An Introduction to Agile
A 59 Seconds Agile Training Video
Continue to Part 9 Below
Initiating an Agile Project For Developers
A 59 Seconds Agile Article
This article provides a discussion on ‘Initiating an Agile Project’ and looks to discuss what Agile is and the processes involved when starting an Agile project.
Initiating an Agile Project
Once the project vision is decided and translated into the product backlog, the team has to make sure that they don’t stray from the goals of the project. Throughout the project, your team holds joint application design sessions, or JAD sessions. These are open to the stakeholders so that they can help the development team clarify the specifications of the product. If the users are involved in the entire project through these JAD sessions, customer satisfaction will be higher when the product is finished.
As each sprint is completed, a sprint review meeting is held. The team also executes SWOT analysis, where SWOT stands for strengths, weaknesses, opportunities, and threats. Which helps them foresee things that may potentially derail the project or create obstacles. The team identifies the strengths, or the advantages the company has over their competitors; they identify the weaknesses, which are the areas that need improvement; they identify the opportunities, or the trends and market gaps that the company can take advantage of; and they identify the threats, or the external factors that might threaten the company or product.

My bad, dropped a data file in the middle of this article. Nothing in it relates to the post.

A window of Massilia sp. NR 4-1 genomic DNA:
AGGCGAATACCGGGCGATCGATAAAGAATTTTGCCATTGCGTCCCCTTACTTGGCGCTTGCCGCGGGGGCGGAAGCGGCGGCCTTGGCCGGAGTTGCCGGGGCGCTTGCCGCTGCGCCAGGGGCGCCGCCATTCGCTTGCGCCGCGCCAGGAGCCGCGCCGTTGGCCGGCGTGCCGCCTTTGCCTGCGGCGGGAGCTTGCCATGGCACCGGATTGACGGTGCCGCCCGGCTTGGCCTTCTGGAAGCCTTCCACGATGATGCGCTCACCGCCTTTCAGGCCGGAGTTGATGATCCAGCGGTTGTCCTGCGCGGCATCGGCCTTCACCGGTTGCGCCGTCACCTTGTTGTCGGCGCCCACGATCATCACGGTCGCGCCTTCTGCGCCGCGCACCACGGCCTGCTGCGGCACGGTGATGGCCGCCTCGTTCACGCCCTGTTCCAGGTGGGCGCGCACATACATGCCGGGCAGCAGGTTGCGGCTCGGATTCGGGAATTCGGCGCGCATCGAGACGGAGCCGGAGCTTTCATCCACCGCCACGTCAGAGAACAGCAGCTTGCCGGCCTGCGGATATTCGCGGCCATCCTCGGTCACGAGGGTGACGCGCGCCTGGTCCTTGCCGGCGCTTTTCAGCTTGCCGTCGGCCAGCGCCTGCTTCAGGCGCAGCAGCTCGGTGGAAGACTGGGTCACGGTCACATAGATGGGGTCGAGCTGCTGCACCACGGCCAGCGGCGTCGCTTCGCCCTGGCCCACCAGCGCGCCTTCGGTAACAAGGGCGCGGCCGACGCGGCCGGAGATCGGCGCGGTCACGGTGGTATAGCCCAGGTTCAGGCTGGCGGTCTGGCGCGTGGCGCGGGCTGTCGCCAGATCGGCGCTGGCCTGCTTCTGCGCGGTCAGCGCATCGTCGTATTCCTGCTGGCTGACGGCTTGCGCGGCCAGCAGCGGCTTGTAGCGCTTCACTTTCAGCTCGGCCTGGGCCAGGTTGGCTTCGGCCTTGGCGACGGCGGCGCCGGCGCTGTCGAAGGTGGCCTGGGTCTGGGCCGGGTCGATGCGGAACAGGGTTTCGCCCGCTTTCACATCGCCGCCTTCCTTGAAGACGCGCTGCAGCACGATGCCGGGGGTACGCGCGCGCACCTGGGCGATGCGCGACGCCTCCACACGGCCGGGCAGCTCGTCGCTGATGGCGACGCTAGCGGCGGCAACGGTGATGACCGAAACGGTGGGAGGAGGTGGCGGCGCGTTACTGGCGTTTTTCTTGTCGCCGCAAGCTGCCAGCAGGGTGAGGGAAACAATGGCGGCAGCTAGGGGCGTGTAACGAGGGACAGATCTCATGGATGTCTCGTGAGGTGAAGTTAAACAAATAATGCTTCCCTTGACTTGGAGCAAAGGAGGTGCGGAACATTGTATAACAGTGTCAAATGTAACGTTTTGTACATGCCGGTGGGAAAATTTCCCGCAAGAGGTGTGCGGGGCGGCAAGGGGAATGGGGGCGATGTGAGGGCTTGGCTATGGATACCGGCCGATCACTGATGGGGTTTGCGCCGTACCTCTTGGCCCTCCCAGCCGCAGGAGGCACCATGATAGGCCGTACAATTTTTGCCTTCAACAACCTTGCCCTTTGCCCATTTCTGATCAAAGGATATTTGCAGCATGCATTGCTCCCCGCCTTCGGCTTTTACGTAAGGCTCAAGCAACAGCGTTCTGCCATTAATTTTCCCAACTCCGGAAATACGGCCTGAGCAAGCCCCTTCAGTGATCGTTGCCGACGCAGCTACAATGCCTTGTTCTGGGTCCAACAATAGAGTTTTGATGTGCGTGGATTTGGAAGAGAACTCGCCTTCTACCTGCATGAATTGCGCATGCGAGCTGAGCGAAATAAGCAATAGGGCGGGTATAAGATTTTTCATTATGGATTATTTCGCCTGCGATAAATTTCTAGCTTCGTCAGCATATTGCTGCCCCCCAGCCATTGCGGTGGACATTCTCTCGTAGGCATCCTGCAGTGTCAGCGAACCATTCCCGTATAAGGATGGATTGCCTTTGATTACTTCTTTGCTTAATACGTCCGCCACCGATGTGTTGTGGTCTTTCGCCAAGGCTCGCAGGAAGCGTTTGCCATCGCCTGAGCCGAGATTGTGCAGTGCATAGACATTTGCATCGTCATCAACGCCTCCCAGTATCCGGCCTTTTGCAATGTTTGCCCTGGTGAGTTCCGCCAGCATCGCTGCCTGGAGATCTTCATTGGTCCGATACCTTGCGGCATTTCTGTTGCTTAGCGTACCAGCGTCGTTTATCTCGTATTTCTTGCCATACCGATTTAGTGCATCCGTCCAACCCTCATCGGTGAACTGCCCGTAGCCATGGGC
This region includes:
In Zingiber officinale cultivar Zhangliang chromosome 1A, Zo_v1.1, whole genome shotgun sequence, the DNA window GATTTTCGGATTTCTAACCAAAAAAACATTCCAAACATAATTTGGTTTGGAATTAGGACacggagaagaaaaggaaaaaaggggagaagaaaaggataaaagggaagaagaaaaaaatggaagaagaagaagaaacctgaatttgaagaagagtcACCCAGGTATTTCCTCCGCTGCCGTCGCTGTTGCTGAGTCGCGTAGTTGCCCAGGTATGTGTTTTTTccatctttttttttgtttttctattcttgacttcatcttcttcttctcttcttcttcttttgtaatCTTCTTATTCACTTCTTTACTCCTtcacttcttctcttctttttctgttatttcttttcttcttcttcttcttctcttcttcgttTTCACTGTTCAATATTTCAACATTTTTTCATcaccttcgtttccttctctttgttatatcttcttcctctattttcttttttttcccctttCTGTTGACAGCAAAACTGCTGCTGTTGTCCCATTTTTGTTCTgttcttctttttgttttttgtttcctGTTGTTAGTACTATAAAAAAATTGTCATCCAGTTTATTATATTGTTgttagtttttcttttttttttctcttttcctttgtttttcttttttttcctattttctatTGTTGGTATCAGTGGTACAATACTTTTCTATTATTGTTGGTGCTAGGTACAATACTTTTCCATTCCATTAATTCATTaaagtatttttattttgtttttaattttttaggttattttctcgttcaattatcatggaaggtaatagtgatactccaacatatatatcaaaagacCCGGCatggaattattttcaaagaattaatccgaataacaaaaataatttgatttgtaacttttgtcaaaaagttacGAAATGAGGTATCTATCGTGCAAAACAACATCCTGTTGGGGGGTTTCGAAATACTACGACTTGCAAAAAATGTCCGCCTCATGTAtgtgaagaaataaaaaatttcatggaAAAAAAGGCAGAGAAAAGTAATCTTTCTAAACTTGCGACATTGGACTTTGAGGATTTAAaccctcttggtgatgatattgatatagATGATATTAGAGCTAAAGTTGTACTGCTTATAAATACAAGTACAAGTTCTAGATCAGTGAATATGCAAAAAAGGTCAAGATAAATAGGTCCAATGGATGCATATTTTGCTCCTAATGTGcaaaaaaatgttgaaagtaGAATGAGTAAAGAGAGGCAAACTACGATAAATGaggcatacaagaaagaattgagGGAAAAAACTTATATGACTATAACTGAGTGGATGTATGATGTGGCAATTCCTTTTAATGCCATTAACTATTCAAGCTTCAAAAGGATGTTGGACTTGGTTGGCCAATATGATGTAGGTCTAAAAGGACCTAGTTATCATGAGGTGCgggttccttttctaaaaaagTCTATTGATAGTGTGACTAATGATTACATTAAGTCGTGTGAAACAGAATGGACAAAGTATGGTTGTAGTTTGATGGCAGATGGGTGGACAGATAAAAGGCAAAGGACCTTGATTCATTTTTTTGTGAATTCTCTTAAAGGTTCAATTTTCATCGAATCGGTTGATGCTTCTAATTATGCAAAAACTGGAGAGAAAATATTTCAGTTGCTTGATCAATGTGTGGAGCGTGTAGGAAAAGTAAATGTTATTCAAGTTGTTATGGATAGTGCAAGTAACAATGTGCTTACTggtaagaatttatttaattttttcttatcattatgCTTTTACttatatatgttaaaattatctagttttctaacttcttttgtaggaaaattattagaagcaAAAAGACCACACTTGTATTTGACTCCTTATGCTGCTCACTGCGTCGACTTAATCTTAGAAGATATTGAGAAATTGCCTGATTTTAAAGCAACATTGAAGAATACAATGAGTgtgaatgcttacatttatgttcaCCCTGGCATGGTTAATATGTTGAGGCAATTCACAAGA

Once these factors are defined, the team will be able to perform a GAP analysis. This is a comparison between the actual performance of the project and the potential performance. This helps the company improve for future projects.
Initiating an Agile Project:
A 59 Seconds Agile Video Animation
User Stories Applied
A 59 Seconds Agile Book Review
User Stories Applied by Mike Cohn is one of our favourite books on Agile User Stories. The book starts with an overview into user stories, and details what a user story is and the different aspects of them. He then discusses how to go about writing a user story, and provides details of the INVEST criteria that can be used to determine if the story is meeting all of its objectives. Next Mike gives an in depth discussion of who user stories are written for and where to begin when gathering the details for them. The book then discusses acceptance testing user stories, including how to go about specifying these criteria and the responsibilities of the development team and customers during this process.
What is Agile?
A 59 Seconds Agile Infographic
Our Favourite Agile Books
We found these books great for finding out more information on Agile Scrum: